External factors such as rising minimum wage and increased paid sick and vacation time for hourly employees cause us to believe that the traditional restaurant model is not sustainable. Rising wage costs will continue to force restaurants to make difficult decisions regarding staffing; in many cases, a reduction in staffing can lead to a decrease in quality. However, as a result of the production model developed by Sous Vide Kitchen, we can produce consistent quality and deliver guests the offering of six restaurants with the staff that would typically serve one brand. Our model revolutionizes operations to meet modern demands. The precision temperature control of sous-vide cooking means it safer than traditional cooking methods, as we can bring food to precise temperatures while maintaining the nutritional integrity of each item. 
Our self-order kiosk allows guest the ability to select from a signature dish or select each ingredient to building their bowl, allowing for the ultimate customizable experience. Our streamlined and inexpensive buildout makes this an ideal offering not only as a standalone food hall but especially desirable within a host environment where space may be limited. The quality and flexibility of our offerings offer limitless opportunities for growth within stadiums, arenas, office buildings, higher education, and healthcare facilities.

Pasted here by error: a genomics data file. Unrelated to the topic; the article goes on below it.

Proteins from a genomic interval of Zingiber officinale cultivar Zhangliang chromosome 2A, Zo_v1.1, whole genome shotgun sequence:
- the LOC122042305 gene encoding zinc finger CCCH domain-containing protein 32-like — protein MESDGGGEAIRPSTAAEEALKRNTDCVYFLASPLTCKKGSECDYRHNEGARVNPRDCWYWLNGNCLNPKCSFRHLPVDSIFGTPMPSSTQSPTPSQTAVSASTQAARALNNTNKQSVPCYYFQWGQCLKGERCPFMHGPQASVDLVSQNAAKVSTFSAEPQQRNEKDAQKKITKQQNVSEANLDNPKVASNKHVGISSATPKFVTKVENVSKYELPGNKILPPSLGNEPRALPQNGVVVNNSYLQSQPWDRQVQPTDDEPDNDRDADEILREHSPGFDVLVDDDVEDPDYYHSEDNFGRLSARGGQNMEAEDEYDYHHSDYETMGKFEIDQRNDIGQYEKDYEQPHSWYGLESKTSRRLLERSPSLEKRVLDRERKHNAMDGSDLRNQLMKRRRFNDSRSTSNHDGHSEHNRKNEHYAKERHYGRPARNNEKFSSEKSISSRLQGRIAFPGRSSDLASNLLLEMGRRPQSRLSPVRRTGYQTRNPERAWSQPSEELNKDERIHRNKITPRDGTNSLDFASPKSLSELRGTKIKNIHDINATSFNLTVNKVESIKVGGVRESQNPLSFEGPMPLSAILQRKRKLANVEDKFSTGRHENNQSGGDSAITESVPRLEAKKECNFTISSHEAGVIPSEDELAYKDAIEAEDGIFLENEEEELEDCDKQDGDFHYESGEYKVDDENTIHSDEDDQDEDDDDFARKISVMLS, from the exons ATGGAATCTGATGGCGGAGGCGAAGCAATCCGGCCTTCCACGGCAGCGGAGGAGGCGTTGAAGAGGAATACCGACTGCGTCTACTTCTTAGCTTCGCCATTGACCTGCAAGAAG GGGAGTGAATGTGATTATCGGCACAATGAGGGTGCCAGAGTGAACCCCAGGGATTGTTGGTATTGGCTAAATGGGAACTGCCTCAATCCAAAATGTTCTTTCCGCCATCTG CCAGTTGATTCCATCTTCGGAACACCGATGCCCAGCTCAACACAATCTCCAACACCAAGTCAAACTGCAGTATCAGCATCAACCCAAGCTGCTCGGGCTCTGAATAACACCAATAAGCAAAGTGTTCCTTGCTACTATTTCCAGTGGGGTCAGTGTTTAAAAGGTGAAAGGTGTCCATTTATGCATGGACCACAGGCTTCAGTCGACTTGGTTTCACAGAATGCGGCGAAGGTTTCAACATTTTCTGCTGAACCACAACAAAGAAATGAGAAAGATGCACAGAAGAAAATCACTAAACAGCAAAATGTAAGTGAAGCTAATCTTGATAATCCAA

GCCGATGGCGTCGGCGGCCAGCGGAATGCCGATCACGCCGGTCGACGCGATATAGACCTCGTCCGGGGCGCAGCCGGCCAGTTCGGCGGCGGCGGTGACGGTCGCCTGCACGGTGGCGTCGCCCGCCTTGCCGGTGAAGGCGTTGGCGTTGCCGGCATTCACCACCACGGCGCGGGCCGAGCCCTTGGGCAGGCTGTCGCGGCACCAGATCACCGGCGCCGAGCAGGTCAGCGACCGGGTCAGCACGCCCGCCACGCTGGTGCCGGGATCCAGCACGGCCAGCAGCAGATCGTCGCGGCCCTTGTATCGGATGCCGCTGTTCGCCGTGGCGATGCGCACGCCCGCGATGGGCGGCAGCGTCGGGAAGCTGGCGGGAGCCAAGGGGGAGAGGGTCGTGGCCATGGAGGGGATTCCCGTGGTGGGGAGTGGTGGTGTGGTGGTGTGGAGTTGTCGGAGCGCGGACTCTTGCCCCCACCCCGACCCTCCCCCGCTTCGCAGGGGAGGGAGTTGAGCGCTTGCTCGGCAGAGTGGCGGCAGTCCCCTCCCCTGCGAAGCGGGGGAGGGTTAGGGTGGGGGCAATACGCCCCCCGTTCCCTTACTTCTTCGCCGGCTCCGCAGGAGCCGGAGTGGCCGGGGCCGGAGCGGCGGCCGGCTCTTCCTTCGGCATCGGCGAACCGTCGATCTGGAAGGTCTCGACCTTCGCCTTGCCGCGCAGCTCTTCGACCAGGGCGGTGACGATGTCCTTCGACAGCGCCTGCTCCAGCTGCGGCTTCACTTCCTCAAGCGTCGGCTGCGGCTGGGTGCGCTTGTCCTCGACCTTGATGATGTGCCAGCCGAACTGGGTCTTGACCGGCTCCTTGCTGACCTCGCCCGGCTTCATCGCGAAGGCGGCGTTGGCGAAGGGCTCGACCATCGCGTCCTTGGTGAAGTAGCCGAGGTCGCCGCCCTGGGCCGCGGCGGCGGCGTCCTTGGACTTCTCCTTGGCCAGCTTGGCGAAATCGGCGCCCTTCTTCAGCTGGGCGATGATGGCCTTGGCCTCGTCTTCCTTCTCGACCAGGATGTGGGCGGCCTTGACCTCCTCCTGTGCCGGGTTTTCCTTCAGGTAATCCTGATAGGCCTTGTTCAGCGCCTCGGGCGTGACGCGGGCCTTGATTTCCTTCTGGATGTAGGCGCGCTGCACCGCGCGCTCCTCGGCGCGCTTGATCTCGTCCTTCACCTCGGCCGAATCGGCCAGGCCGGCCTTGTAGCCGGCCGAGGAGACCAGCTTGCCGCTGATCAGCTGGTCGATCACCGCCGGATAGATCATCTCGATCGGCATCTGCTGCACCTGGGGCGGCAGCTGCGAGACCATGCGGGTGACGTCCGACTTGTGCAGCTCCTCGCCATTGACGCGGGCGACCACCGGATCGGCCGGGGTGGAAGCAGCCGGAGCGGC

Closing Thoughts
 To summarize my interview with Brian and after touring Sous Vide Kitchen; my takeaway is that the Virtual Food Hall model delivers many unique benefits not found in a brick and mortar restaurant, traditional urban food halls, or simple ghost kitchens. Virtual Food Halls enhance the guest experience with more choice, accuracy of ordering, speed of service and a dine -in option. For the restaurant operator it translates to lower buildout costs, more channels for distribution, and the ability to quickly address  lagging menu items. If a particular concept or menu isn’t producing enough sales and profits, the operator can change the menu and pivot concepts. By creating a single kitchen that operates multiple concepts and sharing ingredients, restaurant operators can quickly benefit from economies of scale from one single location.

Mr. Berger is a founding partner of JBH.  He is an industry expert with extensive knowledge in food service management, healthcare support services, concept development, contractual agreements and negotiations, operational and financial analysis.